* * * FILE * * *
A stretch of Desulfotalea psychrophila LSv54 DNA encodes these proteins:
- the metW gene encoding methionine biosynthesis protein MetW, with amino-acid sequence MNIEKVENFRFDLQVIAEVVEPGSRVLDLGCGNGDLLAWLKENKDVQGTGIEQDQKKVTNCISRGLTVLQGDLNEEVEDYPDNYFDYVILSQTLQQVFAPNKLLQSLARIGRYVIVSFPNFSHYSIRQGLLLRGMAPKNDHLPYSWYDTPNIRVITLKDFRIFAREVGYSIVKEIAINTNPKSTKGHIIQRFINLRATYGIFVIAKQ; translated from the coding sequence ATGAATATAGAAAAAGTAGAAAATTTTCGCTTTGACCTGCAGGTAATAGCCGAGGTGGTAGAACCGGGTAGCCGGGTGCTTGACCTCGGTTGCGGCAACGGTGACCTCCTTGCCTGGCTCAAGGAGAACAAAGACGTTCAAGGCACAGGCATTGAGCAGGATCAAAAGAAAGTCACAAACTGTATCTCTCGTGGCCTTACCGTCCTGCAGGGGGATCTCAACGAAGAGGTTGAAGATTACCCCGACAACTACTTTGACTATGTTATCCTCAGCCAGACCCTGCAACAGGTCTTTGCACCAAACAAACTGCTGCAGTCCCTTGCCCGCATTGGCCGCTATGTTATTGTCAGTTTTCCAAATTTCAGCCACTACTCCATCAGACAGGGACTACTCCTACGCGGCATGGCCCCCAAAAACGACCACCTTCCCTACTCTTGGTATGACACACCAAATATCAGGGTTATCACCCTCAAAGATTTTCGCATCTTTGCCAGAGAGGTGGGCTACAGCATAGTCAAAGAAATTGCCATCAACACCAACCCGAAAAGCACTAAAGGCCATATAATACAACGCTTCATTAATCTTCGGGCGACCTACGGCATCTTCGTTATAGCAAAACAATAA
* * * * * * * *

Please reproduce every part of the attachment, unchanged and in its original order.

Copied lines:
A stretch of Desulfotalea psychrophila LSv54 DNA encodes these proteins:
- the metW gene encoding methionine biosynthesis protein MetW, with amino-acid sequence MNIEKVENFRFDLQVIAEVVEPGSRVLDLGCGNGDLLAWLKENKDVQGTGIEQDQKKVTNCISRGLTVLQGDLNEEVEDYPDNYFDYVILSQTLQQVFAPNKLLQSLARIGRYVIVSFPNFSHYSIRQGLLLRGMAPKNDHLPYSWYDTPNIRVITLKDFRIFAREVGYSIVKEIAINTNPKSTKGHIIQRFINLRATYGIFVIAKQ; translated from the coding sequence ATGAATATAGAAAAAGTAGAAAATTTTCGCTTTGACCTGCAGGTAATAGCCGAGGTGGTAGAACCGGGTAGCCGGGTGCTTGACCTCGGTTGCGGCAACGGTGACCTCCTTGCCTGGCTCAAGGAGAACAAAGACGTTCAAGGCACAGGCATTGAGCAGGATCAAAAGAAAGTCACAAACTGTATCTCTCGTGGCCTTACCGTCCTGCAGGGGGATCTCAACGAAGAGGTTGAAGATTACCCCGACAACTACTTTGACTATGTTATCCTCAGCCAGACCCTGCAACAGGTCTTTGCACCAAACAAACTGCTGCAGTCCCTTGCCCGCATTGGCCGCTATGTTATTGTCAGTTTTCCAAATTTCAGCCACTACTCCATCAGACAGGGACTACTCCTACGCGGCATGGCCCCCAAAAACGACCACCTTCCCTACTCTTGGTATGACACACCAAATATCAGGGTTATCACCCTCAAAGATTTTCGCATCTTTGCCAGAGAGGTGGGCTACAGCATAGTCAAAGAAATTGCCATCAACACCAACCCGAAAAGCACTAAAGGCCATATAATACAACGCTTCATTAATCTTCGGGCGACCTACGGCATCTTCGTTATAGCAAAACAATAA